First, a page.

MCLAUGHLIN: You know, there are some lingering doubts – as you know better than I – about whether or not Saudi Arabia is laggard in the war on terrorism.
PRINCE TURKI: These doubts exist in some minds, but I think in most people’s minds; everybody knows that the Kingdom now is the leading country fighting terrorism.
MCLAUGHLIN: If bin Laden is captured with Saudi help –
PRINCE TURKI: Absolutely.
MCLAUGHLIN: Then it would help to remove any of those lingering doubts. Is that correct?
PRINCE TURKI: It could be. I think it is not just Saudi Arabia’s responsibility to do that; I think it’s the responsibility of the world community.
MCLAUGHLIN: We have, of course, as you know, the Iraq war going on and you have a border with Iraq. And there is some thinking in the United States that jihadists cross the border and they fight on the side of the insurgency.
PRINCE TURKI: Well, the most patrolled border probably today in the world is the Saudi-Iraqi border on the Saudi side. And we use all modern technology: infrared cameras, helicopters, armored vehicles, foot soldiers. You name it, we’ve deployed it on that border.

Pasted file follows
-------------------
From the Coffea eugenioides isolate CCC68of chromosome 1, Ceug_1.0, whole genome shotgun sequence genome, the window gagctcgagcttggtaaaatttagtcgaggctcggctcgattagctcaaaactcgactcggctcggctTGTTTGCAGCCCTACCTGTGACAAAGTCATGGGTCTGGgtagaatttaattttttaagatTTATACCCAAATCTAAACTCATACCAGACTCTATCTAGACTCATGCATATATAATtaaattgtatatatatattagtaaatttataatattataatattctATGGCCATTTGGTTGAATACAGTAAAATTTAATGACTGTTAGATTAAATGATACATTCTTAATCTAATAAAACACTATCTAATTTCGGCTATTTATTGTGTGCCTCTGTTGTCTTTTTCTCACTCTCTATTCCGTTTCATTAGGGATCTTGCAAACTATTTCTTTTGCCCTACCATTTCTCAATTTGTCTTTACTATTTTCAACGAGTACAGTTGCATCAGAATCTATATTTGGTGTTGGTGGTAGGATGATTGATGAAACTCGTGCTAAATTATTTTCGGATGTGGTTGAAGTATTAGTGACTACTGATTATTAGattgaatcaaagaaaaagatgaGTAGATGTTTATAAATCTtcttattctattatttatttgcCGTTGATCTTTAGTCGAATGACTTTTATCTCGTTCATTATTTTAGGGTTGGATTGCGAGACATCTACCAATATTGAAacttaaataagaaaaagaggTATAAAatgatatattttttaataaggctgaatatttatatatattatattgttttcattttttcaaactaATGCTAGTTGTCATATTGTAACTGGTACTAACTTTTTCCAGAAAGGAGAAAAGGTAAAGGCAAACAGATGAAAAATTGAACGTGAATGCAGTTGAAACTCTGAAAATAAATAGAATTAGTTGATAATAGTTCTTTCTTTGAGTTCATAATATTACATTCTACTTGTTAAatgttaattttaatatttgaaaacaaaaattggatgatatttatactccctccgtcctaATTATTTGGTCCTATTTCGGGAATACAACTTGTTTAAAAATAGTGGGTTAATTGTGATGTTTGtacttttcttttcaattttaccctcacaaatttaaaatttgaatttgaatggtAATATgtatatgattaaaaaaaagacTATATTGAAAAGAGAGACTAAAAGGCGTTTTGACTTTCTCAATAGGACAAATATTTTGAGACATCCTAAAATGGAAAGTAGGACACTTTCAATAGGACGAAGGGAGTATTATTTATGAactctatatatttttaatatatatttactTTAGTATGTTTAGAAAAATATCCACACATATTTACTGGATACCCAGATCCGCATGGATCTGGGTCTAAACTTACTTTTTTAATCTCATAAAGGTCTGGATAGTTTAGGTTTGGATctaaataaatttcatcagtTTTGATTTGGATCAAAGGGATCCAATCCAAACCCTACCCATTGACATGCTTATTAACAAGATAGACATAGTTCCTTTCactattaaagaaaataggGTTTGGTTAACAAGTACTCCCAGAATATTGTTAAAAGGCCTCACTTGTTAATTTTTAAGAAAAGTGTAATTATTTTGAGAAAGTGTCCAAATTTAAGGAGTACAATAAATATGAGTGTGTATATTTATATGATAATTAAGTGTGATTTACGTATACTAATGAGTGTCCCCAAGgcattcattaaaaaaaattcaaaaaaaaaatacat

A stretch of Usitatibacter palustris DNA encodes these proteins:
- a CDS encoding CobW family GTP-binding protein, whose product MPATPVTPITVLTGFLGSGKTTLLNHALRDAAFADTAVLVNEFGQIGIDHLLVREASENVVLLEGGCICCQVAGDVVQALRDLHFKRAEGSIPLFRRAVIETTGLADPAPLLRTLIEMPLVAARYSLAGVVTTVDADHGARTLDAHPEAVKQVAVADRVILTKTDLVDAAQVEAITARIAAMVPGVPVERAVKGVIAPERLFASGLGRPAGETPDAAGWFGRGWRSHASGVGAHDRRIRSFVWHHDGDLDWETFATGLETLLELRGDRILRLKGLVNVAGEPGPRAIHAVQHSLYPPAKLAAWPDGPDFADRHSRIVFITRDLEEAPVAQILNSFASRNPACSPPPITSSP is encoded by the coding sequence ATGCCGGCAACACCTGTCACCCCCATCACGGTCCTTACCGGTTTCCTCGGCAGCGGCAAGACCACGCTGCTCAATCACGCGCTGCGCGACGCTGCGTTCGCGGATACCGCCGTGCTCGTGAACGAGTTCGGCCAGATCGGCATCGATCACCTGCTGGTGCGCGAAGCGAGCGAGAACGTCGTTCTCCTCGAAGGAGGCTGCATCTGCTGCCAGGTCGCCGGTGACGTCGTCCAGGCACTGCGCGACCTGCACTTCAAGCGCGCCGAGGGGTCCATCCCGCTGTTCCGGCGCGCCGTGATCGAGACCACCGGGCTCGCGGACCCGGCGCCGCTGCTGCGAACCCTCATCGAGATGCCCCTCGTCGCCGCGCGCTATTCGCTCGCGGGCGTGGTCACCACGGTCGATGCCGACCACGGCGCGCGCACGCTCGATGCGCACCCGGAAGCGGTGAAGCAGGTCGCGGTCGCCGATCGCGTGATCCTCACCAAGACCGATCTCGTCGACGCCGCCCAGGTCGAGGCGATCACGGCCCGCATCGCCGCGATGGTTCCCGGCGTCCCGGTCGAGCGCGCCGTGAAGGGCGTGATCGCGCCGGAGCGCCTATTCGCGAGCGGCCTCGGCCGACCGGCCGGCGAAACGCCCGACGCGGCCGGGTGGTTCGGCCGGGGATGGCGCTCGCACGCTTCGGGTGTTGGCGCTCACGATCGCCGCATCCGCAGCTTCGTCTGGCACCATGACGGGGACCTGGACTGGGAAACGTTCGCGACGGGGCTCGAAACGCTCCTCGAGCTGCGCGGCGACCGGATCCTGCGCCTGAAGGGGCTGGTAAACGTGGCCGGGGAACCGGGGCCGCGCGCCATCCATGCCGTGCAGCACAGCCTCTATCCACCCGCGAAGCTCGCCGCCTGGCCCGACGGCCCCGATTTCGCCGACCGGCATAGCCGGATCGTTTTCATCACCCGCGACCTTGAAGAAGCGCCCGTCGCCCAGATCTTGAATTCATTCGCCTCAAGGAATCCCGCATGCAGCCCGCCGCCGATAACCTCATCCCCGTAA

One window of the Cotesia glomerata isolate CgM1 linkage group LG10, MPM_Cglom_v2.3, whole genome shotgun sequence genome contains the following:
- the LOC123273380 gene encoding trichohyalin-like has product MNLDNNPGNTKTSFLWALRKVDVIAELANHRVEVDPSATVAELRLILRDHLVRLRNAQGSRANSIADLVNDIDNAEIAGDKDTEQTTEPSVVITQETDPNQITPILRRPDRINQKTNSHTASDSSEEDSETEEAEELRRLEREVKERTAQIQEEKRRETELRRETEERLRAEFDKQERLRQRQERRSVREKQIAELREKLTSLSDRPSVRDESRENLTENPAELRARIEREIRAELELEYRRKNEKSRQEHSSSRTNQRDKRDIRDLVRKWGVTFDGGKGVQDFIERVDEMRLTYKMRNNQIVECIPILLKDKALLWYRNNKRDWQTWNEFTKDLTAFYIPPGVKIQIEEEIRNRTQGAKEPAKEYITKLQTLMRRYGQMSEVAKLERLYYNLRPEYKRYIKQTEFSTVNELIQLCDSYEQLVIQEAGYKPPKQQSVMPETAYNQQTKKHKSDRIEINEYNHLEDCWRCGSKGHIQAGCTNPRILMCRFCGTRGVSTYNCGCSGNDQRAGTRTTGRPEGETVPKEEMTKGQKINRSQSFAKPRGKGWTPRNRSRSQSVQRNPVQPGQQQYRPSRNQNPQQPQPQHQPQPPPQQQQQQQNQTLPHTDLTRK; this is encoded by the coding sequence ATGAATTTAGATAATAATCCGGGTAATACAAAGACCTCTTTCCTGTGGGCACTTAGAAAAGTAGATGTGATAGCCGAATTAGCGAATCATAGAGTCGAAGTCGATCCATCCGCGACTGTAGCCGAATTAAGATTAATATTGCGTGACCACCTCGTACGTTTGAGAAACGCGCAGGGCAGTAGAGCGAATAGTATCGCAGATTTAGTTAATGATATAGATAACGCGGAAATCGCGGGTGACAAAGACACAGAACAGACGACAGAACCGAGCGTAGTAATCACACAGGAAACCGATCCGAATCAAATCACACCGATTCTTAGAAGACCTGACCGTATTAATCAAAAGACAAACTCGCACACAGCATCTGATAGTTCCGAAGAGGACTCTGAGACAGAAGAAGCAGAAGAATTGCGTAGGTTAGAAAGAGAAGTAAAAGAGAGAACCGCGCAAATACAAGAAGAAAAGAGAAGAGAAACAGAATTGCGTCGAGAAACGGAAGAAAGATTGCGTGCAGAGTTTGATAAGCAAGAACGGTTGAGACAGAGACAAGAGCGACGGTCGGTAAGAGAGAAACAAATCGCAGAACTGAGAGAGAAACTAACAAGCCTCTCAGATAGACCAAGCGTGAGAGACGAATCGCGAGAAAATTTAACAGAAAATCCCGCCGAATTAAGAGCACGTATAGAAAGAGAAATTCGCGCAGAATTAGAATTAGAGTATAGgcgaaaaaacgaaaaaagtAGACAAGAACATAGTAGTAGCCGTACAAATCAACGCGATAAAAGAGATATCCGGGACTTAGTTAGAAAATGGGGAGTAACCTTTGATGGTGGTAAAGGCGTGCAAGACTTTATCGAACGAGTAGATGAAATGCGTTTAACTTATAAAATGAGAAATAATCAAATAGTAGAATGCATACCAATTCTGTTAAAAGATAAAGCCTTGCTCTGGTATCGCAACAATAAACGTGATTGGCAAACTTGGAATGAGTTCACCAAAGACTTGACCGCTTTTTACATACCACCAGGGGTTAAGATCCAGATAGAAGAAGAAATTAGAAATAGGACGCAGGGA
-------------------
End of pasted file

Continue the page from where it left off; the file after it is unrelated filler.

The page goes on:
There’s a big lack on the Iraqi side of the border because the allied forces have not adequately manned that side. But it’s – let me just say that it is a 900-kilometer border, so it’s a very long border. And I think both the Saudi side and the Iraqi side should be equally manned, but now it is only manned on our side.
MCLAUGHLIN: When you have hotheads from Saudi Arabia – young hotheads cross that border – what do they do? Do they work for the insurgency or do they join the Americans or what do they do?
PRINCE TURKI: The ones that we have either captured or prevented from going to Iraq, have generally aimed to go through other countries – either Syria or Iran or perhaps even Turkey or Jordan. And they generally, their intention is to go fight the invaders. That’s how they get there.
MCLAUGHLIN: The Americans.
PRINCE TURKI: The Americans and the British and whoever it is that they consider to be the invader.
MCLAUGHLIN: Do they come back?
PRINCE TURKI: When they get there, then they are taken over by the so-called jihadi elements in Iraq and either indoctrinated into becoming –
PRINCE TURKI: Brainwashed into becoming jihadists and so on, or those who don’t fall in that category, generally try to come back.
MCLAUGHLIN: What’s the preferred outcome of the war in Iraq that’s now going on, from the Saudi perspective?
PRINCE TURKI: An independent, stable and contributing Iraqi government and people.
MCLAUGHLIN: Unitary state?
PRINCE TURKI: Absolutely.
MCLAUGHLIN: What about a partition of three sectors?
PRINCE TURKI: I think that would create the problem – rather, increase the problem rather than decrease it.
MCLAUGHLIN: Wouldn’t that decrease your security problem, if you had three – if you had a triple partition: Kurds and Sunni and Shi’a?